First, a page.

ILWU declares tentative contract win

The 22,000 members of the International Longshore and Warehouse Union (ILWU) at 29 ports in California, Oregon and Washington will vote in August on a June 14 tentative agreement with Pacific Maritime Association (PMA) after a contentious year-long contract struggle.

Flexing their labor power, local ILWU chapters staged several creative “concerted and disruptive work actions” that bosses called “walkouts” at major ports on the West Coast, including Oakland and Los Angeles. The job actions, like coordinated lunch breaks and work-to-rule, effectively closed selected ports for days at a time in order to pressure PMA bosses, who made record profits of $510 billion during the last few years.

The Oakland port is expected to expand ocean carrier services in the coming months, so the workers’ actions raised fears among capitalists that their bottom line would suffer. Brokered by Acting U.S. Labor Secretary Julie Su, details of the agreement remain undisclosed.

ILWU President Willie Adams said in a press release, “We aren’t going to settle for an economic package that doesn’t recognize the heroic efforts and personal sacrifices of the ILWU workforce that lifted the shipping industry to record profits.” (CNBC, June 2) Let’s see if the rank and file agree that he kept that promise when they vote on the tentative contract.

Constellium Auto Parts workers strike

Workers at the Constellium Auto Parts plant in suburban Detroit ended a four-week strike June 16, winning major progress from the bosses. The 160 members of United Auto Workers (UAW) Local 174 hit the picket line May 18 over Constellium’s failure to negotiate in good faith. Workers demanded the bosses address serious health and safety concerns. They also accused the bosses of unfair disciplinary practices. UAW has unfair labor practice charges against the company pending at the National Labor Relations Board (NLRB).

Speaking on day one, UAW Region 1A Director Laura Dickerson said, “Our negotiating team has met with the company nine times since April 18. And on every single occasion, Constellium has made it very clear they have zero interest in taking our members’ proposals seriously. This is a prime example of employer arrogance forcing the hand of its workforce.” (, May 18)

As a result of exercising their collective labor power, the workers won improved contractual language, including a stronger grievance procedure, and additional holidays, while also securing strong pay increases for workers. This victory comes one day after the Clarios workers, another UAW shop, ended their strike, which followed a vote by the members of UAW Local 12 to reject a contract offer last month.

According to UAW Local 12 President Bruce Baumhower, strike negotiations resulted in a new three-year contract. The agreement includes a $3,500 signing bonus, a 3% percent raise each year — totaling 9% spanning the life of the contract — and a resolution to a scheduling grievance that saw part of the plant working 12-hour days without overtime pay beyond eight hours.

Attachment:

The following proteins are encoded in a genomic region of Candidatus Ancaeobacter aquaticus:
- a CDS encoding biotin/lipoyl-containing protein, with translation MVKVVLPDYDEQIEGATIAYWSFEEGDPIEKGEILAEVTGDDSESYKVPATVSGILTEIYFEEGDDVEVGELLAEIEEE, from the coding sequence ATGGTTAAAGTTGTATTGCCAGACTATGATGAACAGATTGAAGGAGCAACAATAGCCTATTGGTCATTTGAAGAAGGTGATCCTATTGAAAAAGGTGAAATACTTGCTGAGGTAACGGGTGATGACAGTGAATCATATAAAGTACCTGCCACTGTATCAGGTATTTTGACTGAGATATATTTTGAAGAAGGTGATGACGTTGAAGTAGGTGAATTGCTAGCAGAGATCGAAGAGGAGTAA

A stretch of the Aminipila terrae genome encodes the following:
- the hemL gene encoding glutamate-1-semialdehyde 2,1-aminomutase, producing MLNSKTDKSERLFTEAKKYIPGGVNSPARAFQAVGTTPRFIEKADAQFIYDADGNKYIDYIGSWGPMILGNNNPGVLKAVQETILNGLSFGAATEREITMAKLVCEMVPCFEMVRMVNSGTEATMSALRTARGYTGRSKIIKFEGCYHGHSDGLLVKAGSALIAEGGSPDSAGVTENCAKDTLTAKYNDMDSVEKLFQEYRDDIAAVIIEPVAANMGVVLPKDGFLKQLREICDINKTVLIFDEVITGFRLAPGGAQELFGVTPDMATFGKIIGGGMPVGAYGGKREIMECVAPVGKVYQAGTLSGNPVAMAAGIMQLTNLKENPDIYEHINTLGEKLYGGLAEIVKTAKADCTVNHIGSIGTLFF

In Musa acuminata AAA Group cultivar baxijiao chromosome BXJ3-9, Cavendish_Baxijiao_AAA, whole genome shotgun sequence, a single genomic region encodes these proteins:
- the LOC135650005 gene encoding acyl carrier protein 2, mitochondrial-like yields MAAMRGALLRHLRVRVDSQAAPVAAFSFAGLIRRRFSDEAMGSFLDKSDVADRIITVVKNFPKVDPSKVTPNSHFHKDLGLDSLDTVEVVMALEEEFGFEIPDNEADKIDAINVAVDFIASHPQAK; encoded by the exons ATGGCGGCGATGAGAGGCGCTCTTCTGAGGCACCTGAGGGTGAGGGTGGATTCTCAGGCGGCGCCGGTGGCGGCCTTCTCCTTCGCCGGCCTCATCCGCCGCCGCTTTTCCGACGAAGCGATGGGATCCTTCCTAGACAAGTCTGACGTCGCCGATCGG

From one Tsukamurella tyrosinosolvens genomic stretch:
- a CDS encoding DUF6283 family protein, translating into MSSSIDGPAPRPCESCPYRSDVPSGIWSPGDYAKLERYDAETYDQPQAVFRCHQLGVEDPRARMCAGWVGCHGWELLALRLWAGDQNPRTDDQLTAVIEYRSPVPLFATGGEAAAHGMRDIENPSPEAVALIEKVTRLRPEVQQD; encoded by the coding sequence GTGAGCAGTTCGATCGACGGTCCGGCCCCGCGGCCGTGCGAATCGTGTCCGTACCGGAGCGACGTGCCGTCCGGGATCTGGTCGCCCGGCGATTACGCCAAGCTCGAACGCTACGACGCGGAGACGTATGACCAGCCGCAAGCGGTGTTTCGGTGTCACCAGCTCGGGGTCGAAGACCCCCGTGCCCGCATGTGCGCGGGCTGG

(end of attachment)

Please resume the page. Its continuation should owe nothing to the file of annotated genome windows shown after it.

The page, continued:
These victories are in line with the new negotiating style of member-elected UAW President Shawn Fain, who is distancing the union from its long-held ties to the Democratic Party. Fain has pledged to withhold UAW endorsement of any candidate who is not strongly pro-labor. That extends all the way to the White House. Fain declined to endorse President Joe Biden until he shows more specific support for union members during the transition to electric vehicles. With UAW and major automakers contract negotiations set to begin this summer, it doesn’t look like it will be business as usual if these recent victories are any indication.

College student workers strike

Community Advisors (CA) and other student employees organized as the Union of Grinnell Student Dining Workers (UGSDW) are on the picket line at Grinnell College in Southeastern Iowa. Their strike began May 10. The student workers recently filed an unfair labor practice charge when the college administration declared they would not negotiate until the workers ended the strike and returned to their jobs. This demand is a clear violation of federal law.

UGSDW demands include a minimum campus-wide $15 per hour base wage for all campus workers; the ability to address discrimination and harassment through the grievance process with an independent arbitrator; a process for calling off work and taking sick leave; and health and safety/training protections.

The union now represents over 800 student workers at the college, who comprise 50% of the student population, and is campaigning to represent all workers at Grinnell. UGSDW is the first independent undergraduate union in the country. The union formed in 2016 when the student dining workers won their election and were formally recognized by the NLRB. To support the union’s strike fund:

Marie Kelly

Published by
Marie Kelly

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